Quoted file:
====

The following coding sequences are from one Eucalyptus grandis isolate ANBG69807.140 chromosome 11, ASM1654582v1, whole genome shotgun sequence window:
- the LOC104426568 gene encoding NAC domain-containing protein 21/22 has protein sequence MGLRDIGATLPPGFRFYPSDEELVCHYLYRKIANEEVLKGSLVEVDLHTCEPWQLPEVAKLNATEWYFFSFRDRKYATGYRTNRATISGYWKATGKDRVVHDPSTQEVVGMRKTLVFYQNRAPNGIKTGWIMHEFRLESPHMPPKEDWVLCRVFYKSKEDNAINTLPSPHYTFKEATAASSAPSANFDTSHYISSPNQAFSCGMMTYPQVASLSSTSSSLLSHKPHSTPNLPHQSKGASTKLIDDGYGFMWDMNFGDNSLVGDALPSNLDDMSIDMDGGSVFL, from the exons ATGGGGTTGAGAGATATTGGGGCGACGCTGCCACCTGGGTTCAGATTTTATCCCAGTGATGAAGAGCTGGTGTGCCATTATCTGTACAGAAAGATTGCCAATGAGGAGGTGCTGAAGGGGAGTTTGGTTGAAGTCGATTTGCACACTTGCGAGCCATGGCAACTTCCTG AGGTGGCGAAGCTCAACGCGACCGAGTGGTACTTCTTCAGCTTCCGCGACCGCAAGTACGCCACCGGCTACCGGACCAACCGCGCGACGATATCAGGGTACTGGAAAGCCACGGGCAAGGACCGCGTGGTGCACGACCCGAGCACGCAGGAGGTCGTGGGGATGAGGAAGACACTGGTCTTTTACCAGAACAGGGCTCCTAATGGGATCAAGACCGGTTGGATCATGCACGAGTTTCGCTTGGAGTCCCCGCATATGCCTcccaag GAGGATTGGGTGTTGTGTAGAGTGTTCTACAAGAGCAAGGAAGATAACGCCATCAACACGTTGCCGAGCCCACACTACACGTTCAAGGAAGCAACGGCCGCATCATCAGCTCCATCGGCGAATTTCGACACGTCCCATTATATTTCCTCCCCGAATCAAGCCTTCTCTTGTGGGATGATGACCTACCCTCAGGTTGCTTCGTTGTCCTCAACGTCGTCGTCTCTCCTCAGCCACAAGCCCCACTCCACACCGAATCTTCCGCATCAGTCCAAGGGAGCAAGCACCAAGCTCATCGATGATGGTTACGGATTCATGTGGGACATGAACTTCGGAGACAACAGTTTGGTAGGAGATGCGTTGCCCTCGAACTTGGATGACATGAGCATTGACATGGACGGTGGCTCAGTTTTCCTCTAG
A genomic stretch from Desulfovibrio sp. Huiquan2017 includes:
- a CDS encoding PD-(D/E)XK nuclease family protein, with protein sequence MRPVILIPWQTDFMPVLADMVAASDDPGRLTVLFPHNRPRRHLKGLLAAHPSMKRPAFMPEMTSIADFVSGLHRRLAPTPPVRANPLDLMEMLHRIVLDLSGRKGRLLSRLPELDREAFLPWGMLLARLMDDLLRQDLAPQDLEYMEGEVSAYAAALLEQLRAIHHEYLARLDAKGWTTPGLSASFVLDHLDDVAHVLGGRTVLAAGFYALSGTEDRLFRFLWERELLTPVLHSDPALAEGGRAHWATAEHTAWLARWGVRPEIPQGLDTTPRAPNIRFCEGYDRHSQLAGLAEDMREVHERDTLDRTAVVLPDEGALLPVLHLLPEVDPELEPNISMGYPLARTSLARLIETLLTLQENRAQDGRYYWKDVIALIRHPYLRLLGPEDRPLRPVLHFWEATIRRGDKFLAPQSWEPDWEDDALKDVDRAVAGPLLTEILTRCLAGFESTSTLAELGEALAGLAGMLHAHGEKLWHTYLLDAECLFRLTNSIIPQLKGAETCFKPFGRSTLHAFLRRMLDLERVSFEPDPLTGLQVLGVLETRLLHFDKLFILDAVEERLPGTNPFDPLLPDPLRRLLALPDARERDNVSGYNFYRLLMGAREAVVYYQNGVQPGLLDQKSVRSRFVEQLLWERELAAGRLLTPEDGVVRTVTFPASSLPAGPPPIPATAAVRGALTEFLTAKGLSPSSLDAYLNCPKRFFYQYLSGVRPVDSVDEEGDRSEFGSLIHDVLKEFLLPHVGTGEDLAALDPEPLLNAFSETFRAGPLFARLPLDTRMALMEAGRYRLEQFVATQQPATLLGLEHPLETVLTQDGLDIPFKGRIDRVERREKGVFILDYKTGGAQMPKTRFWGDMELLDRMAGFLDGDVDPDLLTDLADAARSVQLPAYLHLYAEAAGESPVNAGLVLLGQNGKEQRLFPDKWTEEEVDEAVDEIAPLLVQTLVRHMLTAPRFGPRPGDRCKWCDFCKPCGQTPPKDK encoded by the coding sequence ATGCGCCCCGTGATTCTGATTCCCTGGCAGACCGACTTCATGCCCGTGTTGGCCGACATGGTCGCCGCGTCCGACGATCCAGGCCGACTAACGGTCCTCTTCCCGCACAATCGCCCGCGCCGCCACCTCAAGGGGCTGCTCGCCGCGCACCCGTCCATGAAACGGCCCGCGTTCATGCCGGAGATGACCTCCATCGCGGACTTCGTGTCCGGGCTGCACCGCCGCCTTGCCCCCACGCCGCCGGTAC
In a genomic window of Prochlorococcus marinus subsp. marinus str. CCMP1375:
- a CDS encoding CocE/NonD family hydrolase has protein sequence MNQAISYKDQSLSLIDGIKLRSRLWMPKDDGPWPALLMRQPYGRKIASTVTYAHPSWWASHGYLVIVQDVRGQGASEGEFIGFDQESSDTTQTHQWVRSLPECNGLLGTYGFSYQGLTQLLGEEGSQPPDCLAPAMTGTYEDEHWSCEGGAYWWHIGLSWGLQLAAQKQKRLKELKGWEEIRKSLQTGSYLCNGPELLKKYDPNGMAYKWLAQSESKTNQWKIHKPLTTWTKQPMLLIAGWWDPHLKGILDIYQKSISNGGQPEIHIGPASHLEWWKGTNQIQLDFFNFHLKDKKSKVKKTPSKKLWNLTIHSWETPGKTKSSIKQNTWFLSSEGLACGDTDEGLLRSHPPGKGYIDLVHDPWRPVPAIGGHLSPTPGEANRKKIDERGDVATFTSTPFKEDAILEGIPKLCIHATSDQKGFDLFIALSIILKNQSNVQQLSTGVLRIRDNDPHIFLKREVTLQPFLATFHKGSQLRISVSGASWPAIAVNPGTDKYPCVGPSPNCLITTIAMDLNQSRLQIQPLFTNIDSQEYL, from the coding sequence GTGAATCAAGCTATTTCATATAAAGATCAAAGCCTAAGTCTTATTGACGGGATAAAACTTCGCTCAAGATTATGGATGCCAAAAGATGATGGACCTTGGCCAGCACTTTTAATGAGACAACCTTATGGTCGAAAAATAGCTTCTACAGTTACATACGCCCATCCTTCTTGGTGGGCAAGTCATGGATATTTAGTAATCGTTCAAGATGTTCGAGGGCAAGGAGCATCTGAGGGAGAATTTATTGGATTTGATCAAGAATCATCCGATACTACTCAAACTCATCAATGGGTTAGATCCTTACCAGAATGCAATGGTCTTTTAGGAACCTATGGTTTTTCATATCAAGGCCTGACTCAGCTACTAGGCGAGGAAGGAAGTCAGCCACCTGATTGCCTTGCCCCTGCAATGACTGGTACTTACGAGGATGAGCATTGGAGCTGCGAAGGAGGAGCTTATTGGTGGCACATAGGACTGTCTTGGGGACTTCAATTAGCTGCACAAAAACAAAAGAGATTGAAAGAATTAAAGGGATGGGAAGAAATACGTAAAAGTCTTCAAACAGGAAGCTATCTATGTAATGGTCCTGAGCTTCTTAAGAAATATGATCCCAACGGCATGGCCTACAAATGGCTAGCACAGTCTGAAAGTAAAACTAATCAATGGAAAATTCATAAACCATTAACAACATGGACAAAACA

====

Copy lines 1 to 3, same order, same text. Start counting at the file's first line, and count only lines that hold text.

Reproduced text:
The following coding sequences are from one Eucalyptus grandis isolate ANBG69807.140 chromosome 11, ASM1654582v1, whole genome shotgun sequence window:
- the LOC104426568 gene encoding NAC domain-containing protein 21/22 has protein sequence MGLRDIGATLPPGFRFYPSDEELVCHYLYRKIANEEVLKGSLVEVDLHTCEPWQLPEVAKLNATEWYFFSFRDRKYATGYRTNRATISGYWKATGKDRVVHDPSTQEVVGMRKTLVFYQNRAPNGIKTGWIMHEFRLESPHMPPKEDWVLCRVFYKSKEDNAINTLPSPHYTFKEATAASSAPSANFDTSHYISSPNQAFSCGMMTYPQVASLSSTSSSLLSHKPHSTPNLPHQSKGASTKLIDDGYGFMWDMNFGDNSLVGDALPSNLDDMSIDMDGGSVFL, from the exons ATGGGGTTGAGAGATATTGGGGCGACGCTGCCACCTGGGTTCAGATTTTATCCCAGTGATGAAGAGCTGGTGTGCCATTATCTGTACAGAAAGATTGCCAATGAGGAGGTGCTGAAGGGGAGTTTGGTTGAAGTCGATTTGCACACTTGCGAGCCATGGCAACTTCCTG AGGTGGCGAAGCTCAACGCGACCGAGTGGTACTTCTTCAGCTTCCGCGACCGCAAGTACGCCACCGGCTACCGGACCAACCGCGCGACGATATCAGGGTACTGGAAAGCCACGGGCAAGGACCGCGTGGTGCACGACCCGAGCACGCAGGAGGTCGTGGGGATGAGGAAGACACTGGTCTTTTACCAGAACAGGGCTCCTAATGGGATCAAGACCGGTTGGATCATGCACGAGTTTCGCTTGGAGTCCCCGCATATGCCTcccaag GAGGATTGGGTGTTGTGTAGAGTGTTCTACAAGAGCAAGGAAGATAACGCCATCAACACGTTGCCGAGCCCACACTACACGTTCAAGGAAGCAACGGCCGCATCATCAGCTCCATCGGCGAATTTCGACACGTCCCATTATATTTCCTCCCCGAATCAAGCCTTCTCTTGTGGGATGATGACCTACCCTCAGGTTGCTTCGTTGTCCTCAACGTCGTCGTCTCTCCTCAGCCACAAGCCCCACTCCACACCGAATCTTCCGCATCAGTCCAAGGGAGCAAGCACCAAGCTCATCGATGATGGTTACGGATTCATGTGGGACATGAACTTCGGAGACAACAGTTTGGTAGGAGATGCGTTGCCCTCGAACTTGGATGACATGAGCATTGACATGGACGGTGGCTCAGTTTTCCTCTAG
A genomic stretch from Desulfovibrio sp. Huiquan2017 includes: